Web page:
Finally, if I had my way, the words I’d choose to add to the Lake Superior State university list would include “to podium” or “to medal”, meaning to be given a medal at a sporting event and also the use of “appeal” in “appeal a decision” rather than “appeal against a decision”. “Bah humbug” sums it up quite well. Words eh? Where would we be without them?

Rosetta Stone, Global Connects



A picture paints a thousand words

As an article in the Huffington Post recently noted, “The lifecycles of words are infinite…But the cycle has changed, and it’s now quite quick.”

Screen Shot 2016-01-13 at 09.51.42The main thrust of that Huffington Post article was to consider the proliferation of internet ‘words’, specifically emojis that are now recognised by those who are responsible for our major dictionaries. The Oxford Dictionaries naming of the ‘tears of joy’ emoji as their ‘word of year’ for 2015 illustrates this perfectly. Interestingly, after typing the word “emoji” Microsoft Word neatly underlines it in red to tell me that it doesn’t understand it. I know the feeling.

Language, like the weather, has always changed over time. And like the weather those changes provoke fierce debate, not least over whether it’s acceptable to start a sentence with a conjunction as I have just done. However, that’s a matter of grammar, not lexicography.   When all is said and done, you can either accept that more words are being introduced more quickly than ever before or you can rail against it. I intend to have a wee rail against it here, knowing full well that someone, probably Simon Heffer, will take exception to that use of Scottish idiom.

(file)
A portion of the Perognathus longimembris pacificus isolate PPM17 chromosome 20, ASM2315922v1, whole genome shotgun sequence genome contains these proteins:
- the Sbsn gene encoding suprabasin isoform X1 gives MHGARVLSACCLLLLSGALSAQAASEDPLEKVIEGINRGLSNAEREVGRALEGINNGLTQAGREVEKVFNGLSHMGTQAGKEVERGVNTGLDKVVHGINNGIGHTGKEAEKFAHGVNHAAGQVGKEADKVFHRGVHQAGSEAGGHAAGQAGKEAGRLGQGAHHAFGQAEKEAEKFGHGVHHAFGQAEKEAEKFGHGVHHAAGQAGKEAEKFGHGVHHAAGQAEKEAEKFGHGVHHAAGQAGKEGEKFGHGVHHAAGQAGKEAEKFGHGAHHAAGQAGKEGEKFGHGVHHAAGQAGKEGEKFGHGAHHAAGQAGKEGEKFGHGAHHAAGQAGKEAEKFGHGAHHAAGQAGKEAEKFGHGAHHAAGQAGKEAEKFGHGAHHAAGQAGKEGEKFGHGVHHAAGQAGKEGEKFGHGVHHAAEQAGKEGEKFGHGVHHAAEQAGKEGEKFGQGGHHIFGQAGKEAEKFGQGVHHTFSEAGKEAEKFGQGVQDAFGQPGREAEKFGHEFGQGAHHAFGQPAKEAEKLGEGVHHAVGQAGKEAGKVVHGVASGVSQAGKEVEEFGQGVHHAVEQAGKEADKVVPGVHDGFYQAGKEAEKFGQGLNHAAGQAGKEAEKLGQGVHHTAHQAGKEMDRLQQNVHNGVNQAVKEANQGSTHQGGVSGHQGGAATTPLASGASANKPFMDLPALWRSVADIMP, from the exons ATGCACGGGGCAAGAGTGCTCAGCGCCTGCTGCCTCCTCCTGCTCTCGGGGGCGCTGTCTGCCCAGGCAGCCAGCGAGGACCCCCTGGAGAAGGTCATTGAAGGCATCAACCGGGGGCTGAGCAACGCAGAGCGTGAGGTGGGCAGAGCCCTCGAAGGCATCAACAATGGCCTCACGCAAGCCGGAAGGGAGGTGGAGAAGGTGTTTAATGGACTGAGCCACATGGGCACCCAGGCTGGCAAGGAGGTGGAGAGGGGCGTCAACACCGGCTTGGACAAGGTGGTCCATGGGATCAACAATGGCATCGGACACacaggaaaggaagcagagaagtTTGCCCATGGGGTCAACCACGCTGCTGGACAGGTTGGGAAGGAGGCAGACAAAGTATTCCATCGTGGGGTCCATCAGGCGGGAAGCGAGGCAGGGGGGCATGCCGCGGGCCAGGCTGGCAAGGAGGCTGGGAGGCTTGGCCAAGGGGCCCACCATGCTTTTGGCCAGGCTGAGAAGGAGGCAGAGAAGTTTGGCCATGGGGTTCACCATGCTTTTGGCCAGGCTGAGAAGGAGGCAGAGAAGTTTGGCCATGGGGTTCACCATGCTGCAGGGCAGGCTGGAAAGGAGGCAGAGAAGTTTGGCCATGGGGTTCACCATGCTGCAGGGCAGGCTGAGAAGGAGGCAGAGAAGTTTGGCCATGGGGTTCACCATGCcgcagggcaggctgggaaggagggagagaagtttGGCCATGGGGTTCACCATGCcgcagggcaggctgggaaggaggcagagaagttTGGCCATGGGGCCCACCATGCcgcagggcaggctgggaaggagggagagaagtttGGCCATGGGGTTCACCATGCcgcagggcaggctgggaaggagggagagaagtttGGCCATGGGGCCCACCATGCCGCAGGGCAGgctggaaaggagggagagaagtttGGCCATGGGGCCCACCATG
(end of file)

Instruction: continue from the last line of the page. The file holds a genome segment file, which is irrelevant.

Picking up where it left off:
Emojis are pictures, not words. We might as well include hieroglyphs in our dictionaries, but (as far as I know) we don’t – yet. Hieroglyphs would, at least, have the advantage that they demonstrably stand for specific letters we can identify. Emojis represent emotions, a complex enough subject for the medical profession, never mind ordinary mortals. Emojis are most emphatically not specific words with clearly defined meanings.

It’s said that a picture paints a thousand words. Yes, that’s precisely the problem. A thousand words are capable of an exponential number of interpretations, and at that point language becomes meaningless. It may be that the powers that be at the world’s great dictionaries are right in their progressive attitude and that my somewhat more conservative approach is wrong. However, dictionaries are apparently becoming less important. According to that same Huffington Post article, “desktop traffic to the largest online dictionaries has fallen steadily … In the past year, Oxford is down 8.5 percent; is down 10.2, and Merriam-Webster, the most conservative of the bunch, has a third less traffic now than it had just 14 months ago.”

I believe that once meaning becomes distorted then communication becomes difficult if not occasionally impossible and that leads to all sorts of problems. The famous “Send three and fourpence, we’re going to a dance” is just one example of how things can go wrong. Words, properly combined under the nuances that grammar introduces to a language, allow anyone to get an idea or proposition from their mind into the mind of their audience (whether in person or remote), without any other possible interpretation being made of their words. Such clarity is rare nowadays and the seeming willingness of the lexicographers “in charge” of our language to accept more and more quasi-meaningless words makes it doubly difficult for those who wish to communicate effectively both now and in the future.

Rosetta Stone, Global Connects